The effect of propolis on the immune system has also been investigated by some authors, who showed its ability to activate macrophages (5,16) and stimulate antibody production by SRBC-immunized mice (21). Frankiewicz and Scheller (7), investigating propolis effects on elderly patients, and Scheller et al. (23), evaluating its activity in alveolitis fibroticans cases, observed the immunorestorative property of propolis via granulocyte activation and increasing T cell percentages and immunoglobulin levels, suggesting the therapeutic role this product. Several authors have reported the antitumoral property of propolis. Scheller et al. (22) observed the cytotoxic effect of ethanolic extract of propolis in mice-bearing Ehrlich carcinoma in vivo. Rao et al. (18) showed that caffeic acid ester, an active propolis component, possesses antitumoral activity against human colon carcinogenesis. Guarini et al. (9) reported that caffeic acid causes growth inhibition of human melanoma and glioblastoma multiforme cells. Cytotoxic chemotherapy has significantly improved the treatment of many human malignancies. These, however, are very resistant human tumors, and in the most advanced stages, are virtually incurable. Thus, propolis carcinostatic property against these tumors is extremely relevant. Frenkel et al. (8) observed that caffeic acid phenethyl ester is a potent chemopreventive agent, which may be useful in treating diseases with strong inflammatory and/or oxidative stress components, such as various types of cancer. Basic et al. (1) observed that aqueous extract of propolis, administered to mice 7 days before tumor cells inoculation, significantly diminished lung metastases. Matsuno (14) isolated a new clerodane-type diterpenoid from Brazilian propolis, which showed cytotoxicity on human hepatocellular and lung carcinoma.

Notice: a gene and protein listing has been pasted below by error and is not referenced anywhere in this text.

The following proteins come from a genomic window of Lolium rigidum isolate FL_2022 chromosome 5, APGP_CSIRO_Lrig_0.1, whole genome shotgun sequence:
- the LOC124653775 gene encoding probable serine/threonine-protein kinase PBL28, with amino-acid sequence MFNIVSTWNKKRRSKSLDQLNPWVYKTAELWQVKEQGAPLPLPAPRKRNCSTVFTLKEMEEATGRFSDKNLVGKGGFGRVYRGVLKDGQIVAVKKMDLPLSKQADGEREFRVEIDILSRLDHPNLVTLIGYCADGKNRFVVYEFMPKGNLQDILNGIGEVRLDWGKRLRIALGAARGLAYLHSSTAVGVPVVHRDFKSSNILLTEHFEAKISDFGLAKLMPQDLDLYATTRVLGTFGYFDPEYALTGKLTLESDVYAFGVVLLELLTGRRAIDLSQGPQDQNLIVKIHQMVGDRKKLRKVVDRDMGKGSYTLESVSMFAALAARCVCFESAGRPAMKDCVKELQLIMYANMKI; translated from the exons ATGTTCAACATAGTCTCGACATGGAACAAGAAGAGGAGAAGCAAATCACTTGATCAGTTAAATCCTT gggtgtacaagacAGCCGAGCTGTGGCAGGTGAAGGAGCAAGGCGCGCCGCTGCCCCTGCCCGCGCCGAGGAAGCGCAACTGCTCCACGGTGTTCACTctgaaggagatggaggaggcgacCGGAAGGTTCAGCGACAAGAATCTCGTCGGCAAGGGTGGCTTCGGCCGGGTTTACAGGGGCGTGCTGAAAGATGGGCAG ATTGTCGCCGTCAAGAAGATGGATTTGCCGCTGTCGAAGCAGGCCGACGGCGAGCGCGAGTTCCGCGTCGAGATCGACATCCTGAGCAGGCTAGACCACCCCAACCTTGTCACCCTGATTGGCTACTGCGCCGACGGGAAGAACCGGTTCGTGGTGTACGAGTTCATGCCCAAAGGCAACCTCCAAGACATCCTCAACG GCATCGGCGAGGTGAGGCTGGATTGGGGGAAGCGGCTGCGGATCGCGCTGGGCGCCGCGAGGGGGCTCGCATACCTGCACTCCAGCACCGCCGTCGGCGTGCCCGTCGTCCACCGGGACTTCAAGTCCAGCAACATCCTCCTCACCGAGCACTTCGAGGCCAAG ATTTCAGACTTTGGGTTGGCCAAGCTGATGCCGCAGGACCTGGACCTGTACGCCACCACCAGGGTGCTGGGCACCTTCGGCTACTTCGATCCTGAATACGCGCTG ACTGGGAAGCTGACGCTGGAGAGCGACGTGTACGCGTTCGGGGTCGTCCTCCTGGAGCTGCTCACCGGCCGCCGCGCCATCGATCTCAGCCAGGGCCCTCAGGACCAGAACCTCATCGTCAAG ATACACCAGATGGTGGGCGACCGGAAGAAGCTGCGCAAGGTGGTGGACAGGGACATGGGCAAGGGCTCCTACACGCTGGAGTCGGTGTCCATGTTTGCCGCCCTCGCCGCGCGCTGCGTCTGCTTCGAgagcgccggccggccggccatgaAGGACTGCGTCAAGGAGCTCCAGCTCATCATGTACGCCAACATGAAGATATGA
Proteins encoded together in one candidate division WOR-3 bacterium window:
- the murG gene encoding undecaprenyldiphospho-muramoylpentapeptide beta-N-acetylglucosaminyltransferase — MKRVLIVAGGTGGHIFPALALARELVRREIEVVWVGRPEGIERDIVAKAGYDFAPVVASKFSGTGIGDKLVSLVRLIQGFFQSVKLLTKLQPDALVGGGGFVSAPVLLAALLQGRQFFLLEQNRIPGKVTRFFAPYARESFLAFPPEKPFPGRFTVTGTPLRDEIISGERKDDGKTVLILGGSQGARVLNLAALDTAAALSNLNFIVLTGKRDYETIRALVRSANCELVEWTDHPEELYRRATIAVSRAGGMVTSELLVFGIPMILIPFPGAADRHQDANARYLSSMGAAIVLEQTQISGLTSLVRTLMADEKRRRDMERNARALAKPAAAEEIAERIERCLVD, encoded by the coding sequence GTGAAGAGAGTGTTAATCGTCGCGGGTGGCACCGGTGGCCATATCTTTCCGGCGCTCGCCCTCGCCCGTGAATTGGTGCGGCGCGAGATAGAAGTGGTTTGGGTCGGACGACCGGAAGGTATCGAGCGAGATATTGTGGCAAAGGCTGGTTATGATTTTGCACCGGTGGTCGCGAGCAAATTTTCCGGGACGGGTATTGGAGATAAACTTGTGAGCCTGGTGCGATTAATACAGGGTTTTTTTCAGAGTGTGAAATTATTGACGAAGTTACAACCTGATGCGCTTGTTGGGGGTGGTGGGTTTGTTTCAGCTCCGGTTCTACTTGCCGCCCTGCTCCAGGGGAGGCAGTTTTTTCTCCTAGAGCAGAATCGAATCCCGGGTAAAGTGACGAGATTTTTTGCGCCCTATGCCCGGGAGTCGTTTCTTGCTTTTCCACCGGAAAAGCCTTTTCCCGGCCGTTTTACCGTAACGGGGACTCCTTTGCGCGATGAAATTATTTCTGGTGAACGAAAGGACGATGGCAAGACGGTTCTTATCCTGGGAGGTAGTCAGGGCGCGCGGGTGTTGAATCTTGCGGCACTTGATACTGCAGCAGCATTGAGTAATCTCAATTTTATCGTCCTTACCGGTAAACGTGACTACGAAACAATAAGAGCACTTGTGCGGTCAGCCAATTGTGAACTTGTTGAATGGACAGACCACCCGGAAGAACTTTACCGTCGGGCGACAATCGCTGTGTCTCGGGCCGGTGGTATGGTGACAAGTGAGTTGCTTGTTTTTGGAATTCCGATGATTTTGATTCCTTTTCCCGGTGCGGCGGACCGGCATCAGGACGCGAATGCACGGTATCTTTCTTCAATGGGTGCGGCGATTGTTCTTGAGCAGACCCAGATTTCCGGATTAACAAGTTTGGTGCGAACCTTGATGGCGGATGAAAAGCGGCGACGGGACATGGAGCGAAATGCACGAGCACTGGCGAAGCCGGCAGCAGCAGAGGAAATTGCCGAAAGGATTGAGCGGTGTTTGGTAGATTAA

Although the direct carcinostatic effects of propolis or its isolated components have been demonstrated, an important question is whether propolis acts on the immunocompetent cells to help tumor cell destruction. Resistance to spontaneous tumor development has been associated with the cytotoxic activity of natural killer cells (NK), found both in man and experimental animals. NK cells are characterized as a lymphocyte subpopulation different from T and B cells, and non-adherent and non-phagocytic cells, showing lytic activity mainly towards several types of tumor and virus-infected cells (26). Similar to macrophages, NK cells are considered the host primary defense mechanism.